In a letter to a man that had asked whether the sins of believers shall be publicly declared at the Great Day, Newton responded in part:
I think those are the sweetest moments in this life, when we have the clearest sense of our own sins, provided the sense of our acceptance in the Beloved is proportionally clear, and we feel the consolations of his love, notwithstanding all our transgressions. When we arrive in glory, unbelief and fear will cease forever: our nearness to God, and communion with him, will be unspeakably beyond what we can now conceive. Therefore the remembrance of our sins will be no abatement of our bliss, but rather the contrary.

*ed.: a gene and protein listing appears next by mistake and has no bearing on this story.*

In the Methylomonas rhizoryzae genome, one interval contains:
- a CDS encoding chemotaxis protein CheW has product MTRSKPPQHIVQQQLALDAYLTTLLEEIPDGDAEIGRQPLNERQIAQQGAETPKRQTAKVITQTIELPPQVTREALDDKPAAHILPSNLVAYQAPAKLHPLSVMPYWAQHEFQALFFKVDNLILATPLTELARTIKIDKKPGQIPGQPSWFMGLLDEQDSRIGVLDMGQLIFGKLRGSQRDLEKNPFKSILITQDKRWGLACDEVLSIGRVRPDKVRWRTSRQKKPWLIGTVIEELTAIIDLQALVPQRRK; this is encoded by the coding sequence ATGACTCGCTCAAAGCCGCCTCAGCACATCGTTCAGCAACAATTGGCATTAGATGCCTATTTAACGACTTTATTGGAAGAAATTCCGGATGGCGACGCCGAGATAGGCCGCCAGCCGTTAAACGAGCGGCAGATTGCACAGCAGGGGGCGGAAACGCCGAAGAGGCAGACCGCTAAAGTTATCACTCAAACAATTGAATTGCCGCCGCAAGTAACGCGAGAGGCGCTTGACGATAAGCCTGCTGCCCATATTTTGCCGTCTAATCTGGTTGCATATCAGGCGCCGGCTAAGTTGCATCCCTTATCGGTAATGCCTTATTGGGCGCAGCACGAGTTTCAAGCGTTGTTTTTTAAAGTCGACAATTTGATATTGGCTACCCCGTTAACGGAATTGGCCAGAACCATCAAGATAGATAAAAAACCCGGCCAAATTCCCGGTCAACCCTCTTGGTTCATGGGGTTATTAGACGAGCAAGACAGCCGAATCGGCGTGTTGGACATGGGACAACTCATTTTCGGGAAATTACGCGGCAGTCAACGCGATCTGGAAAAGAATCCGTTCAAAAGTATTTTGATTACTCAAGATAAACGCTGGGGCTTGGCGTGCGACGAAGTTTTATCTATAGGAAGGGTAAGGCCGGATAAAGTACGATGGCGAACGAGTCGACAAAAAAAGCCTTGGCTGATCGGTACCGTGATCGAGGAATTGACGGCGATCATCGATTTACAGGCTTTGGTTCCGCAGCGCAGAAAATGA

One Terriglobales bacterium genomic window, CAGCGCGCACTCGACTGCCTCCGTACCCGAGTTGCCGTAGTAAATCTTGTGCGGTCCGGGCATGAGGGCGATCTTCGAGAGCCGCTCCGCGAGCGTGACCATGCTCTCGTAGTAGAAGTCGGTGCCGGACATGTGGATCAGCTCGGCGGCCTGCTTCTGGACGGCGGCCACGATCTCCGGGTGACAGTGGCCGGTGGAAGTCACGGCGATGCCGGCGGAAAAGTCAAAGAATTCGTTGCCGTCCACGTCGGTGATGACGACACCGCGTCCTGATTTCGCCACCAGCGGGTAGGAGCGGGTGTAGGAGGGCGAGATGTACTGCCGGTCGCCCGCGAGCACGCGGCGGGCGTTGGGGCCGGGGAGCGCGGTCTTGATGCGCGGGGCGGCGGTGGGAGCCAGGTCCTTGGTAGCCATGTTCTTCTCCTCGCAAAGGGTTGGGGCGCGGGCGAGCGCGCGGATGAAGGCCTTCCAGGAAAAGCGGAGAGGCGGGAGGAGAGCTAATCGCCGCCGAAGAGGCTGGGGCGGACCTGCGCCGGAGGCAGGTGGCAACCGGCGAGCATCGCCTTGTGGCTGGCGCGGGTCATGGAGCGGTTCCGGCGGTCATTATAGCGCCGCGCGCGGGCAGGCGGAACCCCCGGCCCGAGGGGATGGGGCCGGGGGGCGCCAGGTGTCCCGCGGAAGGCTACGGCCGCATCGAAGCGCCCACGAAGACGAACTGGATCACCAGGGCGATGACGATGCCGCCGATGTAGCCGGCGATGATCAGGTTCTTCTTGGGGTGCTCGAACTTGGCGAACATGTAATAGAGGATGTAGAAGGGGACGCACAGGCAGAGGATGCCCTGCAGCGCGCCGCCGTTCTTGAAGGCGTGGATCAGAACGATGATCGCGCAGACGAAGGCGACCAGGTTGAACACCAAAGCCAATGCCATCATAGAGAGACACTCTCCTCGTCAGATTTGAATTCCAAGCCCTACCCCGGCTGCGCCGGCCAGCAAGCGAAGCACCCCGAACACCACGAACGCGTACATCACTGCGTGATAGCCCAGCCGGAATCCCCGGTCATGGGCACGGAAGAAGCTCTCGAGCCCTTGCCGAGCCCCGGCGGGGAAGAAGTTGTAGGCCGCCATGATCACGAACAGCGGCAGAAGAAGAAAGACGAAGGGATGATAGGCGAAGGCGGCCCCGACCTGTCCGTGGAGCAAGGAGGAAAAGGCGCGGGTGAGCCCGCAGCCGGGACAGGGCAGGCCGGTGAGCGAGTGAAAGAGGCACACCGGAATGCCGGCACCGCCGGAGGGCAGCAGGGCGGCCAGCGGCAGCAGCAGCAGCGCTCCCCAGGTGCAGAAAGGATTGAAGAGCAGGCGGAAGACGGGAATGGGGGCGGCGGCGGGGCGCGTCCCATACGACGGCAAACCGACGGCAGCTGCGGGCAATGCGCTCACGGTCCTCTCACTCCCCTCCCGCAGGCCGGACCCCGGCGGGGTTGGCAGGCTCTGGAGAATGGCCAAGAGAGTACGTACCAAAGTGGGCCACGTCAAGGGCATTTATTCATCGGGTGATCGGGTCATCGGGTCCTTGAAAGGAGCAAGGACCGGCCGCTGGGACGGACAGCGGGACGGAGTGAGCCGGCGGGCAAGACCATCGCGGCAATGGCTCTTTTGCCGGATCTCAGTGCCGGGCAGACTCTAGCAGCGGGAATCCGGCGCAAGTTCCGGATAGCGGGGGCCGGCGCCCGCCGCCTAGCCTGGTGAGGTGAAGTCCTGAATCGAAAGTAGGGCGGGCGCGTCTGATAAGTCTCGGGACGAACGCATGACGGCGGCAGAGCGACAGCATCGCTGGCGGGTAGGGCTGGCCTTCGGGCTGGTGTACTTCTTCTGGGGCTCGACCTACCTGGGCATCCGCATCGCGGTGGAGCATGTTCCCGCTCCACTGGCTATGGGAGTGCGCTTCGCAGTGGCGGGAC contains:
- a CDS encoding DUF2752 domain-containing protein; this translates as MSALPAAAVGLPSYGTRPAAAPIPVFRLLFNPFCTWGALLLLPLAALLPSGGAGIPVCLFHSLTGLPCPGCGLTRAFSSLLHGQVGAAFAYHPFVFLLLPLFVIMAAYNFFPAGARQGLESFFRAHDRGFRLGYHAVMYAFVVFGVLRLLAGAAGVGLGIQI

You can read the entire letter here.
I think Newton gets this idea from the sinful woman in Luke 7:36-50. The more we come to grips with our sinfulness, the more they too become a cause for rejoicing. We have been forgiven much; few people understood this as deeply as John Newton. May the Lord cause us to rejoice that even the darkest of sins cannot separate us from His love.